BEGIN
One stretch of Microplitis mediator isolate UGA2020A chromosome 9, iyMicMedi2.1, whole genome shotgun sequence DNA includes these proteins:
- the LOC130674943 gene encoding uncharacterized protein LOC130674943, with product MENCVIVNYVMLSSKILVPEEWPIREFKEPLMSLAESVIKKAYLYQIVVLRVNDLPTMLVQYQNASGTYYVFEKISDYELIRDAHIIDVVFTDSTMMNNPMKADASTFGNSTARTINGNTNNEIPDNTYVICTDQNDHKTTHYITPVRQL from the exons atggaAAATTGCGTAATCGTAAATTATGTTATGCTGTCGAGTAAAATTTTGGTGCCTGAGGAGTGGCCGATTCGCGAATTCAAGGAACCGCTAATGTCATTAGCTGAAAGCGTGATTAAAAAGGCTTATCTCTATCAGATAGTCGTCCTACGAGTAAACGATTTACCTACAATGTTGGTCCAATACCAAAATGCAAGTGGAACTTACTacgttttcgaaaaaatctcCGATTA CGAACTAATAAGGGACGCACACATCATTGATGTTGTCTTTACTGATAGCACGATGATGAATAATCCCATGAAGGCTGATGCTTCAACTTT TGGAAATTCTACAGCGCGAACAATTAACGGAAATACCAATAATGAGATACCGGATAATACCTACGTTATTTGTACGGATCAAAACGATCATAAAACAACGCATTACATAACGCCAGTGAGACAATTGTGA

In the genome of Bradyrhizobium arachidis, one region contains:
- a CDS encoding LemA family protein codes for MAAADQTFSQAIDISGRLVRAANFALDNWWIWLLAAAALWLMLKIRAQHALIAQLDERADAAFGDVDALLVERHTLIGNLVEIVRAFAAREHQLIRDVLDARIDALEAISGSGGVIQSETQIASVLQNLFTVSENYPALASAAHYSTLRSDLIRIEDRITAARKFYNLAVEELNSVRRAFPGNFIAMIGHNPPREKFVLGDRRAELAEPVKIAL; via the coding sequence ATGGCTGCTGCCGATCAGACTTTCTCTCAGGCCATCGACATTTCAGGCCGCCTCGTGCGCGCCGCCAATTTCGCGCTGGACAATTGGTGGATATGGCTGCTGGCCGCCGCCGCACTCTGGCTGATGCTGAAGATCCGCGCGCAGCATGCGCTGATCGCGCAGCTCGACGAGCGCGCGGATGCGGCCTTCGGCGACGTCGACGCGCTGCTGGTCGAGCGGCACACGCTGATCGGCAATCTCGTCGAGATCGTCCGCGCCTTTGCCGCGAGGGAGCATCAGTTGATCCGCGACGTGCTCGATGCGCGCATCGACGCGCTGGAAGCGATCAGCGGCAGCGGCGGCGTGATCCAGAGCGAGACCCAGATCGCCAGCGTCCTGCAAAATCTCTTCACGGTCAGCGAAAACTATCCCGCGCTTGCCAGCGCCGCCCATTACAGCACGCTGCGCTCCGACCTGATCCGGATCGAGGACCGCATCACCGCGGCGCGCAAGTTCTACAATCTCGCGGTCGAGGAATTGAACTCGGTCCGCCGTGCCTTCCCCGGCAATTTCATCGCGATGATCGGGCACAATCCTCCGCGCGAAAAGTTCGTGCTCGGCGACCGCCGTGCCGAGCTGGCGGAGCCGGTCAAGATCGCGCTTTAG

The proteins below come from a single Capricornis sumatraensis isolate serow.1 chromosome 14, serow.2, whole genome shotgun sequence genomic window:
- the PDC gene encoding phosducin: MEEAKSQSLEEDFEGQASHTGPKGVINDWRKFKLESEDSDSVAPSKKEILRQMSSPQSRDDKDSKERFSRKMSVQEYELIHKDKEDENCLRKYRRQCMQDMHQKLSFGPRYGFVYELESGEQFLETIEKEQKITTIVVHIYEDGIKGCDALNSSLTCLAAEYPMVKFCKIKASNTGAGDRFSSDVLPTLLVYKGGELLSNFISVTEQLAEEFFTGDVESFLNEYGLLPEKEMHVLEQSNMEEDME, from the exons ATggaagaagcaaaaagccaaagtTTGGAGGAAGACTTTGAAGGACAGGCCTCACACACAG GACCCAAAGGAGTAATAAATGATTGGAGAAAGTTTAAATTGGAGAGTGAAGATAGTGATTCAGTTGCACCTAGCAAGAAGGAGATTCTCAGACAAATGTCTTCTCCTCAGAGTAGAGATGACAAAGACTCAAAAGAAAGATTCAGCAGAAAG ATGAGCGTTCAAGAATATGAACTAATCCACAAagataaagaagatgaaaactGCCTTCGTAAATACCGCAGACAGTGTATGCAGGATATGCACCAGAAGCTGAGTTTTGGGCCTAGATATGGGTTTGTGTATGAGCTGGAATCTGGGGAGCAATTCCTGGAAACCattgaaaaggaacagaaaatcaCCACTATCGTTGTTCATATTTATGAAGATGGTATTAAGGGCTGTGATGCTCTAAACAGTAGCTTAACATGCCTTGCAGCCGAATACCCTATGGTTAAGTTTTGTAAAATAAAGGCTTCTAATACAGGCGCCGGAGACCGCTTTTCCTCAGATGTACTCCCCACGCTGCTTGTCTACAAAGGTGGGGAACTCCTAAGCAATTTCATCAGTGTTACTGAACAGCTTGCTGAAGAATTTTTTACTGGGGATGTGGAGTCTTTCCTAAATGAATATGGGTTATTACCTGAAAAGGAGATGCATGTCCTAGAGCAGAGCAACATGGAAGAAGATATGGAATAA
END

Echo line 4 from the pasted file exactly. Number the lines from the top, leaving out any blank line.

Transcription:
- a CDS encoding LemA family protein codes for MAAADQTFSQAIDISGRLVRAANFALDNWWIWLLAAAALWLMLKIRAQHALIAQLDERADAAFGDVDALLVERHTLIGNLVEIVRAFAAREHQLIRDVLDARIDALEAISGSGGVIQSETQIASVLQNLFTVSENYPALASAAHYSTLRSDLIRIEDRITAARKFYNLAVEELNSVRRAFPGNFIAMIGHNPPREKFVLGDRRAELAEPVKIAL; via the coding sequence ATGGCTGCTGCCGATCAGACTTTCTCTCAGGCCATCGACATTTCAGGCCGCCTCGTGCGCGCCGCCAATTTCGCGCTGGACAATTGGTGGATATGGCTGCTGGCCGCCGCCGCACTCTGGCTGATGCTGAAGATCCGCGCGCAGCATGCGCTGATCGCGCAGCTCGACGAGCGCGCGGATGCGGCCTTCGGCGACGTCGACGCGCTGCTGGTCGAGCGGCACACGCTGATCGGCAATCTCGTCGAGATCGTCCGCGCCTTTGCCGCGAGGGAGCATCAGTTGATCCGCGACGTGCTCGATGCGCGCATCGACGCGCTGGAAGCGATCAGCGGCAGCGGCGGCGTGATCCAGAGCGAGACCCAGATCGCCAGCGTCCTGCAAAATCTCTTCACGGTCAGCGAAAACTATCCCGCGCTTGCCAGCGCCGCCCATTACAGCACGCTGCGCTCCGACCTGATCCGGATCGAGGACCGCATCACCGCGGCGCGCAAGTTCTACAATCTCGCGGTCGAGGAATTGAACTCGGTCCGCCGTGCCTTCCCCGGCAATTTCATCGCGATGATCGGGCACAATCCTCCGCGCGAAAAGTTCGTGCTCGGCGACCGCCGTGCCGAGCTGGCGGAGCCGGTCAAGATCGCGCTTTAG